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Traditional method 3 4.3
144 Project management 6 8.5
145 Direct labor 10 14.3
146 Design and build 20 28.6
147 Labor only contract 28 40.0
Missing data 3 4.3
148 Total 70 100
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151 Table 5
152 Data on period of cost overrun experienced on projects.
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No of Years Frequency Percentage
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155 Above 2Yrs 0 0.00
156 1–2 years 2 2.9
157 6months-1year 21 30.0
158 Below 6months 39 55.7
Missing data 8 11.4
159 Total 70 100
160
161
162

Please cite this article as: L.M. Amusan, et al., Data exploration on factors that influences
construction cost and time performance on construction project sites, Data in Brief (2018),
https://doi.org/10.1016/j.dib.2018.02.035i
4 L.M. Amusan et al. / Data in Brief ∎ (∎∎∎∎) ∎∎∎–∎∎∎

163 Table 6
164 Data on determinants of cost overrun on construction projects.
165
Cost-overrun determinants C.R. {5} R {4} J.R {3} IRR {2} V.R {1} S.I % R.K
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167 Contractors Project inexperience 42 22 30 0 0 91.60 1
168 Inadequate planning 45 15 7 0 0 91.34 2
169 Inflation 42 20 5 0 0 91.00 3
Incessant variation order 44 16 6 1 0 90.70 4
170 Change in project design 43 17 7 0 0 90.70 4
171 Project complexity 42 20 3 2 0 90.40 6
172 Shortening of contract period 44 14 9 0 0 90.40 6
173 Fraudulent practices 42 18 7 0 0 90.40 6
Unstable economy 42 25 10 0 0 89.55 9
174
Inaccurate estimate 40 15 12 0 0 88.44 10
175 Overdesign 40 18 6 3 0 88.40 10
176 Project site location 35 25 5 1 1 88.05 12
177 Delay from employer 39 16 11 1 0 87.76 13
178 Force Majeure 30 25 11 1 0 85.10 16
Material Price fluctuations 30 18 19 0 0 83.30 14
179 Site conflicts 30 20 12 3 2 83.00 15
180 Poor workmanship 30 17 20 0 0 83.00 16
181 Inadequate financial provision 29 17 20 0 1 82.1 17
182 Contractors inefficiency 30 20 10 6 1 82.09 18
Unsteady material supply 30 15 20 2 0 81.80 19
183
Unpredictable weather condition 30 17 17 1 0 80.90 19
184 Breach of local regulation 25 22 11 8 1 79.10 20
185 Lack of executive capacity by employer 7 10 20 0 0 58.20 21
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187 C.R¼ Completely relevant, J ¼ Just relevant, IRR¼ Irrelevant, VR ¼ Very Relevant, R.I¼ Relevant Index.
R.K¼ Ranking
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189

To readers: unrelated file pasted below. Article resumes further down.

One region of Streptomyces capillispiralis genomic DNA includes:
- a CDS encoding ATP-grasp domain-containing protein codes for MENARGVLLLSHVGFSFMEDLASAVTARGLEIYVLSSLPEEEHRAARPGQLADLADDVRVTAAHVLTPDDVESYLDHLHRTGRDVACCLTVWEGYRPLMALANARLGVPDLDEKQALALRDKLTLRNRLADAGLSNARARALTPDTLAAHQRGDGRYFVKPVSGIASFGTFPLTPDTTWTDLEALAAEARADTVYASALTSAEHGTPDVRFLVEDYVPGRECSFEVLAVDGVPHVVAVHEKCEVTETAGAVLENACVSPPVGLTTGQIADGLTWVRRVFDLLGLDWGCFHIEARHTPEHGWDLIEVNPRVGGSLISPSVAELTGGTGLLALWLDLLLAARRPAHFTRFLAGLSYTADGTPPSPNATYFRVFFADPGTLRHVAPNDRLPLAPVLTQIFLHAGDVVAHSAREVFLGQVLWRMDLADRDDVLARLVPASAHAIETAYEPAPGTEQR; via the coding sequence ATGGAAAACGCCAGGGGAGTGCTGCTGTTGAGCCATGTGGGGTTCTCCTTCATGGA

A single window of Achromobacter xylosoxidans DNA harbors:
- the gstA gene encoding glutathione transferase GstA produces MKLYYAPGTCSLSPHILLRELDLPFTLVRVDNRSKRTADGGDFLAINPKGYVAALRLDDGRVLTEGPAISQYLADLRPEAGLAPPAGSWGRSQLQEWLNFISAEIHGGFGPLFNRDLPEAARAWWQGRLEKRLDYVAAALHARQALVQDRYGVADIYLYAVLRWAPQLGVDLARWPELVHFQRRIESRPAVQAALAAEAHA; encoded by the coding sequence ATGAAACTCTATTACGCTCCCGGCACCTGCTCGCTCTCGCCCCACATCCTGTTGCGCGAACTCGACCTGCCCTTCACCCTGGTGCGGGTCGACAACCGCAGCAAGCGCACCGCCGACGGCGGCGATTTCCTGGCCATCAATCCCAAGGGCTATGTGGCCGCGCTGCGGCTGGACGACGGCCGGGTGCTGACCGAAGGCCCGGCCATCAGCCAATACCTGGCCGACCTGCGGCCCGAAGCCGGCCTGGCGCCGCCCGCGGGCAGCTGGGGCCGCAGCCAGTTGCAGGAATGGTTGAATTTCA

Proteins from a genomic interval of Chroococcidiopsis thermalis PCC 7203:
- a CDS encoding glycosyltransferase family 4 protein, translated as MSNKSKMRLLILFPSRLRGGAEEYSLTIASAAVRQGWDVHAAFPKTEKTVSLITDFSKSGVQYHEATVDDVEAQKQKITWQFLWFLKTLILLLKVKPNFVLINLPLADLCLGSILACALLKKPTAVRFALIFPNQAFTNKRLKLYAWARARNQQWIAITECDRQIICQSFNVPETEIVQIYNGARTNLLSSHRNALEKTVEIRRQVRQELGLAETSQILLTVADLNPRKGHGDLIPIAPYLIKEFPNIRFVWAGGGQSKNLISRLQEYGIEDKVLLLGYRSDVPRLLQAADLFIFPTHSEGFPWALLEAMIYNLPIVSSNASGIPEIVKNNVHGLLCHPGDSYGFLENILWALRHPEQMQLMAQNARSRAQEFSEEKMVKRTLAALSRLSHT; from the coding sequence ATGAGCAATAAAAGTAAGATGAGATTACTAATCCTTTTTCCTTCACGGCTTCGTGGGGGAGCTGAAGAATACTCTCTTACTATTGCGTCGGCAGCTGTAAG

2. Experimental design, materials and methods
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191
2.1. Data collection
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193
Simple random sampling was used in the data collection through carefully structured ques-
194
tionnaire. A population size of seventy (70) was selected, and a total sample size of 59 respondents
195
196 was used in this study, with questionnaire distributed to construction professionals. Variables per-
197 taining to the above listed targets were identified and incorporated into questionnaires as the primary
198 source of data. Some similar methods and contributions can be seen in [1–8].
199
200
201 2.2. Data analysis
202
203 The data was collated and analysed, using mean item score ranking, percentages and the use of
204 descriptive statistics. Cost overrun determinants were ranked in percentages using the severity index.
205 The five-scale in the questionnaire forms the response variables which are mapped with the 23 cost
206 overrun determinants to obtain the severity index. The five-scale response variables are listed with
207 the assigned ranks: completely relevant (CR) is ranked 4, relevant is ranked 3, just relevant is ranked
208 2 and irrelevant is ranked 1. The summary is shown in Table 6.
209 Relative agreement index (RAI) is used to obtain the rank of 15 variables that determine the impact
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of cost and time on project performance. This is presented in Table 7.
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The construction practitioners’ experiences on project cost overrun and duration were ranked
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distinctly and shown in Table 8. This enables for quick comparison and decision making.